How to differentiate ln (e^2x/( e^x-1) Derivative Differentiation Collection Chain Rule CR9 AP Calc
Published at : 24 Dec 2020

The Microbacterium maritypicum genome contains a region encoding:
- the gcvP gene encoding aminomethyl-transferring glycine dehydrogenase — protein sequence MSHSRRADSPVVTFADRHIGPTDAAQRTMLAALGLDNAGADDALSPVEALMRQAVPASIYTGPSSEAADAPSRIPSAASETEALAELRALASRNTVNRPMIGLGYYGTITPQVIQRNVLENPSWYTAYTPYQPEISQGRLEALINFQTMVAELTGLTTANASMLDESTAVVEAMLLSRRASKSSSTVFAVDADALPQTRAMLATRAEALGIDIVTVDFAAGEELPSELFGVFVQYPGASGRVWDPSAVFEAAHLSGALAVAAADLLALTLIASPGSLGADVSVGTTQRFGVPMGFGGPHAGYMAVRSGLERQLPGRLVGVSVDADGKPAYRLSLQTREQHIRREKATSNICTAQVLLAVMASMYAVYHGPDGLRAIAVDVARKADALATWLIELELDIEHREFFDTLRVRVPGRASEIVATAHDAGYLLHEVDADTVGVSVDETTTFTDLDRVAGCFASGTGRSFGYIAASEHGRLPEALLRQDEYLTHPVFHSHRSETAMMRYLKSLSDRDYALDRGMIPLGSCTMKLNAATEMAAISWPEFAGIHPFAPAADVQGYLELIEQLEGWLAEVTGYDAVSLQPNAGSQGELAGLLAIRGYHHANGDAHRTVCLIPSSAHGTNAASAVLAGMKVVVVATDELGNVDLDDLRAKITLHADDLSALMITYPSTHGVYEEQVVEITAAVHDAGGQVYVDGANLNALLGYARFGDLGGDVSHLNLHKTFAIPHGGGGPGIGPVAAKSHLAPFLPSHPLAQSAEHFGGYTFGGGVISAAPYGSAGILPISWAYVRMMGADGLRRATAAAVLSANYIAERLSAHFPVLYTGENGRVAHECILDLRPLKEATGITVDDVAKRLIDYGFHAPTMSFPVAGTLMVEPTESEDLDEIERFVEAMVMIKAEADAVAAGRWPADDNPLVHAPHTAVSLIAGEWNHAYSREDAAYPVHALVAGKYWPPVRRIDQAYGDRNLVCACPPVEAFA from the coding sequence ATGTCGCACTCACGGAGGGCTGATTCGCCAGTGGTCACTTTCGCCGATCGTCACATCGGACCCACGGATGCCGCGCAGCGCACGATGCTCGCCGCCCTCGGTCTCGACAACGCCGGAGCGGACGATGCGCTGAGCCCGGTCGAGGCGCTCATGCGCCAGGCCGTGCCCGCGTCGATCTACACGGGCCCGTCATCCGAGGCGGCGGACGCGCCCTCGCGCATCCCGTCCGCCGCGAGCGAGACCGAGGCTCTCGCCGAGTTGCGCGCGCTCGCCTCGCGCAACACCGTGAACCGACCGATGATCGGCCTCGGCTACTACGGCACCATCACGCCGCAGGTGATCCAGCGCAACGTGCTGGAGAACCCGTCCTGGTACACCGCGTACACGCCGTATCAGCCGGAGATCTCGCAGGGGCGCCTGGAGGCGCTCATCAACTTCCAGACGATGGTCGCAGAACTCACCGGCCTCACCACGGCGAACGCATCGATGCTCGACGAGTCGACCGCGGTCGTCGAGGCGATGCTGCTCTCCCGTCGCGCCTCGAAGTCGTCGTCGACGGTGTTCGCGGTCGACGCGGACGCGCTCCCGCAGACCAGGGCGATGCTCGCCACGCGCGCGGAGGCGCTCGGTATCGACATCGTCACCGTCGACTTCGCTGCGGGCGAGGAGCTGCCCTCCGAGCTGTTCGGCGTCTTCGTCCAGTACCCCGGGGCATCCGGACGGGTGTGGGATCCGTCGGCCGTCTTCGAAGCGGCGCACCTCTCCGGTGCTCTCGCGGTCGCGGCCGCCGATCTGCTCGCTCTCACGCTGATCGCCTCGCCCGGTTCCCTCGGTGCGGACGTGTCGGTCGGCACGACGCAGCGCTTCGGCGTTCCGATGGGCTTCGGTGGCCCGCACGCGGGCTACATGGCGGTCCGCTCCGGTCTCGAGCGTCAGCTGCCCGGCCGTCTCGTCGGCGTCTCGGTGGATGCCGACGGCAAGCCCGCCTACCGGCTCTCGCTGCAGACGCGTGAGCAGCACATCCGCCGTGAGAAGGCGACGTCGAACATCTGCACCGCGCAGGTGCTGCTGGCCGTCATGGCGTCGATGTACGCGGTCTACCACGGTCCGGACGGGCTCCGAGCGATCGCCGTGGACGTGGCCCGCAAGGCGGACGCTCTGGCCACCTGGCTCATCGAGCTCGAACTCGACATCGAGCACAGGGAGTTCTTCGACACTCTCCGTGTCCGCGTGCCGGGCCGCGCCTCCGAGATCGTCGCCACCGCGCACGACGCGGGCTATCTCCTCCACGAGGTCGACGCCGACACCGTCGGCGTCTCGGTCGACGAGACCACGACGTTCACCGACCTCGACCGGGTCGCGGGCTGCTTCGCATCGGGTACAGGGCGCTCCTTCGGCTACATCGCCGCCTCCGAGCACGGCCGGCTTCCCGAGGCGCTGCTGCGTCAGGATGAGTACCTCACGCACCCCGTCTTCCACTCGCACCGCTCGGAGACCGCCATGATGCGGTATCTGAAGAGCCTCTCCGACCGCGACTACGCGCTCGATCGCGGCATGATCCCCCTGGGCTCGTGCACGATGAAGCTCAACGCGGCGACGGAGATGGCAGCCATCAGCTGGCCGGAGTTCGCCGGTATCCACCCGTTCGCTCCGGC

The following video will go over the derivative collection example, in finding the natural logarithm of (e^(2 x))/(e^(2 x)-1). The fist thing that must be done when the problem is displayed is to decompose the function into its components. The way to know how to decompose the function or if to decompose the function is to see if the equation has a composite function, in this case being the natural logarithmic function which is being composed with the quotient of two exponential functions. Once the function is decomposed the chain rule will be applied, the first step to the chain rule is to separate the function into f(x) and g(x). In the case of this equation, f(x) is the natural logarithm of x (ln x) and g(x) is the two exponential functions which is [(e^(2 x))/(e^(2 x)-1)]. Remembering the differentiation rules for natural logarithms we know that when (ln x) is differentiated then the answer is (1/x), therefore, based on differentiation, f(x)`= (1/x). Moving on to differentiating g(x) we know that because two exponential functions are being divided and the derivative of them is needed to be found the quotient rule will be used. The quotient rule, if it can be recalled is [u/v]`=(v(u)`-u(v)`)/(v)^2. (e^(2 x)) can be labeled as v and (e^(2 x)-1) can be labeled as u. If the two equations were to be plugged in correctly to the quotient rule formula then it would be set up as follows: ((e^(2 x)-1)[(e^2 x)]`-(e^(2 x))[e^(2 x)-1]`)/(e^(2 x)-1)^2, the derivative of e^(2 x) is (e^2 x) times 2 and the derivative of (e^(2 x)-1) is also (e^2 x) times 2. When the proper factorization is done to the equation, you will be left with (2 x^(2 x)(e^(2 x)-1-e^(2 x))/(e^(2 x)-1)^2, and once simplification of the equation is done the final result is ((-2 x^(2 x))/(e^(2 x)-1)^2). Once the right rules have been applied the chain rule can continue to be put into use, since the differentiation of f(x) is (1/x) and the differentiation of (e^(2 x))/(e^(2 x)-1) is ((-2 x^(2 x))/(e^(2 x)-1)^2) you must plug in the original g(x) into the x of the differentiated f(x) in this case being (1/x) and multiply by the differentiated function of g(x) which in this case is ((-2 x^(2 x))/(e^(2 x)-1)^2). The problem can be set up as y`=((e^(2 x)-1)/(e^(2 x))) multiplied by ((-2 e^(2 x))/(e^(2 x)-1)^2). the equation can be broken down in order to make simplification of it easier for the problem solver, the denominator of the second function the the equation is being multiplied by can be broken down into (e^(2 x)-1)(e^(2 x)-1) instead of having it stay as (e^(2 x)-1)^2). Once the equations are multiplied straight across the equation will end up being y`=(-2)/(e^(2 x)-1) because in the step before (e^(2 x)-1) can be canceled out on the numerator and denominator of the function and (e^(2 x)) can also be canceled out on the numerator and denominator of the function which is why the final answer for the differentiation of the natural logarithm of (e^(2 x))/(e^(2 x)-1) is y`=(-2)/(e^(2 x)-1).
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